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Steelers Could Take A Different Approach Replacing Steve McLendon

Pittsburgh Steelers nose tackle Steve McLendon suffered a shoulder injury toward the end of the first half against the Baltimore Ravens in the second game of the season. The injury was reaggravated a few weeks later against the Cleveland Browns, which caused him to miss the next two games, returning for the rematch against the Ravens.

It seems, however, that that injury has flared up significantly for a third time this season against the New York Jets, and according to head coach Mike Tomlin during his Tuesday press conference, he is already deemed questionable to play next week against the Tennessee Titans.

Of course, McLendon inherited the starting nose tackle job from long-time Steeler Casey Hampton following the 2012 season.

In his first season as a full-time starter last year, he battled a number of lower body injuries that caused him to miss some starts. He revealed in the offseason that he believed he over-trained, and that led to making himself more prone to injury.

He believed that he corrected that this offseason, bulking up while maintaining his athleticism, but this is now the second season in which he is forced to plow through, grin and bear it through injury.

That’s not to say that I believe he’s injury prone. I’m not sure of the nature of his current injury, but playing certainly doesn’t help it heal. With a bye week coming up after the Steelers’ next game, then, it wouldn’t be surprising if the team leans toward the cautious side and rests him to give him extra time to recuperate.

That leaves the Steelers with two options at nose tackle in the meantime: Cam Thomas, the veteran free agent signing, and Daniel McCullers, the raw rookie size prospect who has seen action in three games due to injury.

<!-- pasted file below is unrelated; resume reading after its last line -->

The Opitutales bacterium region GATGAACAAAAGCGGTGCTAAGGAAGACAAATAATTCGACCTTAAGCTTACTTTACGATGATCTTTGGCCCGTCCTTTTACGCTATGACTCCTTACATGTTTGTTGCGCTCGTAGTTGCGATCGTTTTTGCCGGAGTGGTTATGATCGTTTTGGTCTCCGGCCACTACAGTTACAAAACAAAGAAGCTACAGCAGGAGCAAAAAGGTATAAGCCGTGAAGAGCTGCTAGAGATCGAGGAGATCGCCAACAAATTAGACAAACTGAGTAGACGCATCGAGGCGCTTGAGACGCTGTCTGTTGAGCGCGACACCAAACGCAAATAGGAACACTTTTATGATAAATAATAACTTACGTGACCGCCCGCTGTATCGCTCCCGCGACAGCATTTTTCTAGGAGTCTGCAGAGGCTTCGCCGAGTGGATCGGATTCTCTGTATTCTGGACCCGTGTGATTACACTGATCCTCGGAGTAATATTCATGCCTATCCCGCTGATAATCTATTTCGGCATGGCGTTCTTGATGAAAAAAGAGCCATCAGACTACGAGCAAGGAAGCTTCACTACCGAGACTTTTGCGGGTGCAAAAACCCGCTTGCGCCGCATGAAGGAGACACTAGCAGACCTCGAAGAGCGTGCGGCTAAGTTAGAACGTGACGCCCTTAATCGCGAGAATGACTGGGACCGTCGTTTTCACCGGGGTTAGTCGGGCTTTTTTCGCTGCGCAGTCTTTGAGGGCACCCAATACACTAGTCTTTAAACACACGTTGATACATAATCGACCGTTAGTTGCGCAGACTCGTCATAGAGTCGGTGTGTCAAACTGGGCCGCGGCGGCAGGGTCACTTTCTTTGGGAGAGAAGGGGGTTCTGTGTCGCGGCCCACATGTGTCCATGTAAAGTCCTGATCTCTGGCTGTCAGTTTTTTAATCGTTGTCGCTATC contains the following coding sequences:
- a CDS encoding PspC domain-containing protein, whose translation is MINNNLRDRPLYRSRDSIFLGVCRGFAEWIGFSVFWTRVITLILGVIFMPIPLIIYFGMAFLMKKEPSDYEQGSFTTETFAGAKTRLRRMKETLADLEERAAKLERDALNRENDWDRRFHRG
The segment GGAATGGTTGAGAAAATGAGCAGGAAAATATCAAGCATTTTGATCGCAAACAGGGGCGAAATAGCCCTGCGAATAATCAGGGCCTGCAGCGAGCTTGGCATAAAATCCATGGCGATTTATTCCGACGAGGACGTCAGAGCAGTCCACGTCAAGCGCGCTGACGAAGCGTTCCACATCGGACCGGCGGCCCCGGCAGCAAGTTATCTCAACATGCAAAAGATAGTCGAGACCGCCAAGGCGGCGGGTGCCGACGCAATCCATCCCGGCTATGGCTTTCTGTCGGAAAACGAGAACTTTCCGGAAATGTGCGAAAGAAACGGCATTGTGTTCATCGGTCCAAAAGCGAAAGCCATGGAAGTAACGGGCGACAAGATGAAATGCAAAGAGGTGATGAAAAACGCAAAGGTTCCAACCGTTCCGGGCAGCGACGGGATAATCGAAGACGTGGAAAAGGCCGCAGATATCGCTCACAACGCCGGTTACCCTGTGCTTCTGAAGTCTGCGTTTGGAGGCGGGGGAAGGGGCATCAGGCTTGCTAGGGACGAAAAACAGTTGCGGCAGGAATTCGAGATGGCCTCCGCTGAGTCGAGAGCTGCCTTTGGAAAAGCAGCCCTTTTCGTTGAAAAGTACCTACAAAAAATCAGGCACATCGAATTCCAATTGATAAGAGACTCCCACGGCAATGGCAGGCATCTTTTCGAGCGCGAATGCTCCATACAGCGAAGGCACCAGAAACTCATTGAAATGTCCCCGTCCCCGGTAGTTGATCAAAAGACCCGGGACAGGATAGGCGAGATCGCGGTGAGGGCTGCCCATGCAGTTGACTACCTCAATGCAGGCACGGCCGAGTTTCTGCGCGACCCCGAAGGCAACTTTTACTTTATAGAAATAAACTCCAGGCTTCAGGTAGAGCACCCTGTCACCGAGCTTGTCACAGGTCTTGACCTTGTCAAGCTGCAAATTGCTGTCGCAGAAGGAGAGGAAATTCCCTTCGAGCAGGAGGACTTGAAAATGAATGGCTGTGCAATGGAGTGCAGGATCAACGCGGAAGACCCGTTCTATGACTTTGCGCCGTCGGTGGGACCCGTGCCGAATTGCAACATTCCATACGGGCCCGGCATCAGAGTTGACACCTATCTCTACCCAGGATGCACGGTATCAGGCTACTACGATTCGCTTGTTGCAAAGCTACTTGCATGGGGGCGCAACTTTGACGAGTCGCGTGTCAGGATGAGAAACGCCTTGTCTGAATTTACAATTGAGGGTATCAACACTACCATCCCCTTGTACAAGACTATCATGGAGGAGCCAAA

When McLendon missed time earlier this season, the defense responded by working more in their sub-package rather than fielding a defensive line consisting of a second or third option at the all-important nose tackle position.

To help combat some of the deficiencies against the run in the smaller lineup, the Steelers have been getting bigger at linebacker, playing Vince Williams rather than Sean Spence or Ryan Shazier. That seems like a strategy that is likely to continue.

Another interesting observation from the Steelers’ last game, noted by Dave Bryan on Monday, is that, for the first time this season, Thomas failed to log a single snap at nose tackle on Sunday against the Jets.

The beneficiary of that was the rookie McCullers, who logged a career-high 11 snaps at nose tackle in the Steelers base defense. McCullers played only 13 snaps combined in the base defense at nose tackle in the other two games in which he dressed. Thomas, in contrast, logged 35 snaps at nose tackle in those games.

So what happens now if McLendon is out? The Steelers only logged 48 of 131 snaps in their base defense in the two games that he missed earlier this year, or about 37 percent.

Is McCullers ready for that workload—or more accurately, is the coaching staff ready to give it to him? More likely he would split snaps with Thomas, but the ratio might be more favorable for the rookie this time around.

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